The spread of resistance to antifungal medications has led to many serious infections becoming untreatable, compromising patient safety and posing a global public health threat. The World Health Organisation (WHO) will soon publish its fungal pathogen priority list, highlighting fungi that are already untreatable, and those for which treatment outcomes are poor. In this blog, Professor David Denning outlines the issue of antifungal resistance, and the approaches required to tackle its spread.
Resistance to antifungal drugs is now a serious problem. With only three types of antifungal drugs available, antifungal resistance can restrict treatment of fungal diseases. Without effective antifungal drugs, serious fungal infections will become untreatable. Extensive antifungal use in humans is one driver of antifungal resistance, alongside environmental exposure to antifungals. Crops sprayed with azole-class antifungals across the world, as well their use on fish farms, has a bystander effect on human pathogenic (disease-causing) fungi present in the soil and gut, which encourages resistant strains.
In human medicine, lack of access to diagnosis of fungal disease results in broad spectrum treatment, that is often wrong. For instance, fungal infection is often misdiagnosed as tuberculosis. Empirical therapy (‘best guess’), using combinations of antibacterial and antifungal drugs to cover most infection possibilities, leads to the development of antifungal resistance. There is no certainty that empirical therapy will work as the wrong antifungal may be used, while it also unnecessarily encourages further antifungal resistance appearing.
Identifying resistant fungi could ensure that the best available antifungal treatment is used, rather than empirical, broad spectrum treatments. However, antifungal susceptibility testing requires technical expertise and is not available in all countries. Without fungal disease diagnostics and susceptibility testing, the antifungals currently used will soon become useless for many fungal diseases.
To tackle the growing issue of antifungal resistance, approaches which span several sectors will need to be implemented on an international scale. Measures which promote good clinical practice of fungal infection treatment and ensure appropriate use of antifungals are critical. However, other measures such as good surveillance of antifungal resistance in the clinic, and monitoring resistance in the environment are also required to combat the spread of resistance.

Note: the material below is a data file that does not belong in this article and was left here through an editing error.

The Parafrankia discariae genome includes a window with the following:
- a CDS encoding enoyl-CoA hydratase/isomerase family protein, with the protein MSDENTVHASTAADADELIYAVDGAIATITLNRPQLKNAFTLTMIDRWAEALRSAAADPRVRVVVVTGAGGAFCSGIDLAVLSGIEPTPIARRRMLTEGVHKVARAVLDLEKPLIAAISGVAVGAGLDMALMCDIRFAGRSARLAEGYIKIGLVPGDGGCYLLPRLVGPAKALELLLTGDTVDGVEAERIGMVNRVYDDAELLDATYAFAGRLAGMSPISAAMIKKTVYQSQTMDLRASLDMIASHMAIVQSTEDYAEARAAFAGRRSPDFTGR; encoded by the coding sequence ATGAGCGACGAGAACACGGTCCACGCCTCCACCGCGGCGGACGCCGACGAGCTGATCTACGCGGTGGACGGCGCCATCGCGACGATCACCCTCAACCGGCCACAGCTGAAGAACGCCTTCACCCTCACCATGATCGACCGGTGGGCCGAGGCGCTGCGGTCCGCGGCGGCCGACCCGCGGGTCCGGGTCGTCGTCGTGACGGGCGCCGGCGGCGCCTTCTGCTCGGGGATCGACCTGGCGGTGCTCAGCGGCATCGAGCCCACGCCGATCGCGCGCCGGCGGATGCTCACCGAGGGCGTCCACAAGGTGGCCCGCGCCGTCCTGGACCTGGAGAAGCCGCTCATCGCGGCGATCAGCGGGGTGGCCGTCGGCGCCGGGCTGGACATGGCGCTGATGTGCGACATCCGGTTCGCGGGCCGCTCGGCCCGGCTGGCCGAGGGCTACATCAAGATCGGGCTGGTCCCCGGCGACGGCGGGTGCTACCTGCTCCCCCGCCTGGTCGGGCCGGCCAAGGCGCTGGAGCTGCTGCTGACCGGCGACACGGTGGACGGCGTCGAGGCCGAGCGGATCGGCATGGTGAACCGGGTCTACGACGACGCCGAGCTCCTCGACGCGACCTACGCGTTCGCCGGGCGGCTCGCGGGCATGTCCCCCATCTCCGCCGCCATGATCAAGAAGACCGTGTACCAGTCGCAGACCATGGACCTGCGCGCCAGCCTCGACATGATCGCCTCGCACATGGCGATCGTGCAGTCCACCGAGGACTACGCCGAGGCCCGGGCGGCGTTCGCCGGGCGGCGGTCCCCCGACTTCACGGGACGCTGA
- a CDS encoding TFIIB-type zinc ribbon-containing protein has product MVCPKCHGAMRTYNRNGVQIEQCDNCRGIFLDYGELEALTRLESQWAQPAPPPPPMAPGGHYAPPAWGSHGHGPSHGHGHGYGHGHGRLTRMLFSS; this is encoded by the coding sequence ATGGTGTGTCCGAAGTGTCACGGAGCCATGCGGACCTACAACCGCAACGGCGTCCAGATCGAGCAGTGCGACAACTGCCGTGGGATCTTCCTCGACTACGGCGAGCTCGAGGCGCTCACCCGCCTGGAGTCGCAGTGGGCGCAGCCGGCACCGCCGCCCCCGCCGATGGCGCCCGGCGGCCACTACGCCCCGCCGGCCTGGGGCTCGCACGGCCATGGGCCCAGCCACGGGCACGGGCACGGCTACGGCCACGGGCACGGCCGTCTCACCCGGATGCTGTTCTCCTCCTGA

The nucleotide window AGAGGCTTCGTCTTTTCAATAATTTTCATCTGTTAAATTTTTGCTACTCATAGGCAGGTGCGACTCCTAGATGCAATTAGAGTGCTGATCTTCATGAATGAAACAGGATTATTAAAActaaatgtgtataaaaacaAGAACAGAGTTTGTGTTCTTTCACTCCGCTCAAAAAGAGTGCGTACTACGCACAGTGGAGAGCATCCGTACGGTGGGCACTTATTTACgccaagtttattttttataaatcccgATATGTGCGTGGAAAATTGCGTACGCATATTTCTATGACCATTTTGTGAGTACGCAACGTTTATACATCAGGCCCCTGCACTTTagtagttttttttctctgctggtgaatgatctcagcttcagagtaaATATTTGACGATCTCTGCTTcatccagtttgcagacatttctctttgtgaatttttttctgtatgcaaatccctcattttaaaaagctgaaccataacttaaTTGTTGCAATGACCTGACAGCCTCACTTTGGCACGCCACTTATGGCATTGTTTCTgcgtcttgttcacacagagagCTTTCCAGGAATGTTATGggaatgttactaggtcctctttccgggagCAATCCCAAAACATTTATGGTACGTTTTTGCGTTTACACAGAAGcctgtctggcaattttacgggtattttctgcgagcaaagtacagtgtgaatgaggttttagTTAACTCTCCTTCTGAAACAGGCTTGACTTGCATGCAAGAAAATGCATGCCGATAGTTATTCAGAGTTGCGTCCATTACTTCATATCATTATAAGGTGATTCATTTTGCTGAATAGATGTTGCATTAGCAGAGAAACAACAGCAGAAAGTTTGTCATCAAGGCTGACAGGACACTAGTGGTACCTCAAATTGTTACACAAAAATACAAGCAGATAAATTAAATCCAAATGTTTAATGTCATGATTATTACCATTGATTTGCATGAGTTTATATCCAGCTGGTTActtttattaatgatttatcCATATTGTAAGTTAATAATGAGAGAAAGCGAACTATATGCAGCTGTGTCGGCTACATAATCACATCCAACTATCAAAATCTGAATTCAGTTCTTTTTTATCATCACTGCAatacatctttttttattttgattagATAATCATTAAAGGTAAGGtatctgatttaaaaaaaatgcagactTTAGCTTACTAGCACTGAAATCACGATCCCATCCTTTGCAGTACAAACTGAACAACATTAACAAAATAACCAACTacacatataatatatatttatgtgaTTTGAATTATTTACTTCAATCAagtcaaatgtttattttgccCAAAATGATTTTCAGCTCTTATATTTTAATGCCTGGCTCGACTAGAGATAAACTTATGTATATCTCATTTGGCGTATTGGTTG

Researchers from The University of Manchester have been working closely with Global Action for Fungal Infections, whose mission is to enable healthcare systems to diagnose and treat fungal infections especially in low and middle income countries. They have developed a set of recommendations to national and international public health bodies, outlined below.
Clinical care standards which should be employed include:
To fully assess the extent of antifungal resistance in the population, all countries should accurately track antifungal resistance trends over time of major fungal pathogens. National reporting on an annual scale is recommended, allowing public health authorities, Ministries of Health, and national societies to promote awareness of such antifungal resistance and encourage good empirical antifungal prescribing.
Antifungal resistance also arises due to exposure in the environment and so measures should be implemented to reduce the use of antifungals in the agriculture sector. Azole antifungals on crops, fish farms, and non-food products should be minimized, based on international recommendations. As previously mentioned, the surveillance of antifungal resistance in clinical settings is important to reducing the spread of resistant fungi, but environmental monitoring should also be done to assess annual treads in antifungal resistance, especially for Aspergillus fumigatus. Regulation of crop or seed dressing fungicides, or new chemical classes, should require studies of their potential for resistance induction in human fungal pathogens. Alternatively, those agents which do greatly induce resistance and which cause a ‘bystander’ effect, should not be approved.
The COVID-19 pandemic has shown how rapidly new and emerging diseases can sweep across the globe. While the coronavirus was a novel organism previously unknown to health authorities, drug-resistant strains of existing diseases pose as much, if not more, risk. The WHO has identified antimicrobial resistance as one of their ten health priorities, while the UK Government has developed a five-year plan to tackle the issue both domestically and internationally, with iterative plans to follow until 2040.
If the world is to avoid a pandemic caused by fungi, it is essential that policymakers – in the UK and around the world – build on the recommendations presented here to develop international standards for monitoring, treating, and mitigating antifungal resistance.
A full policy brief from GAFFI, on “Antifungal drug resistance – a dramatic global problem”, can be read here. This briefing note was supported by Policy@Manchester.